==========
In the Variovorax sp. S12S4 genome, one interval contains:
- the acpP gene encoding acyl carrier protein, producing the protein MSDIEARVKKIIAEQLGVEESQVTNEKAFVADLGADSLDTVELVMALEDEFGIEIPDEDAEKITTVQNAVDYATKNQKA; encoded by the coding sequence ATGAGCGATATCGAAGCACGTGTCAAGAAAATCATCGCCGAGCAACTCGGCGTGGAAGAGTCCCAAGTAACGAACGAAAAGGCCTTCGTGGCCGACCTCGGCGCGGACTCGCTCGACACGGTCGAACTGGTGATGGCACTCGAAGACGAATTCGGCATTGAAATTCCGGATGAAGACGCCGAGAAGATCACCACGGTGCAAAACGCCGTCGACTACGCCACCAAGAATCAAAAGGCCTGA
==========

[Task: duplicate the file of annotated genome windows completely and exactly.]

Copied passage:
In the Variovorax sp. S12S4 genome, one interval contains:
- the acpP gene encoding acyl carrier protein, producing the protein MSDIEARVKKIIAEQLGVEESQVTNEKAFVADLGADSLDTVELVMALEDEFGIEIPDEDAEKITTVQNAVDYATKNQKA; encoded by the coding sequence ATGAGCGATATCGAAGCACGTGTCAAGAAAATCATCGCCGAGCAACTCGGCGTGGAAGAGTCCCAAGTAACGAACGAAAAGGCCTTCGTGGCCGACCTCGGCGCGGACTCGCTCGACACGGTCGAACTGGTGATGGCACTCGAAGACGAATTCGGCATTGAAATTCCGGATGAAGACGCCGAGAAGATCACCACGGTGCAAAACGCCGTCGACTACGCCACCAAGAATCAAAAGGCCTGA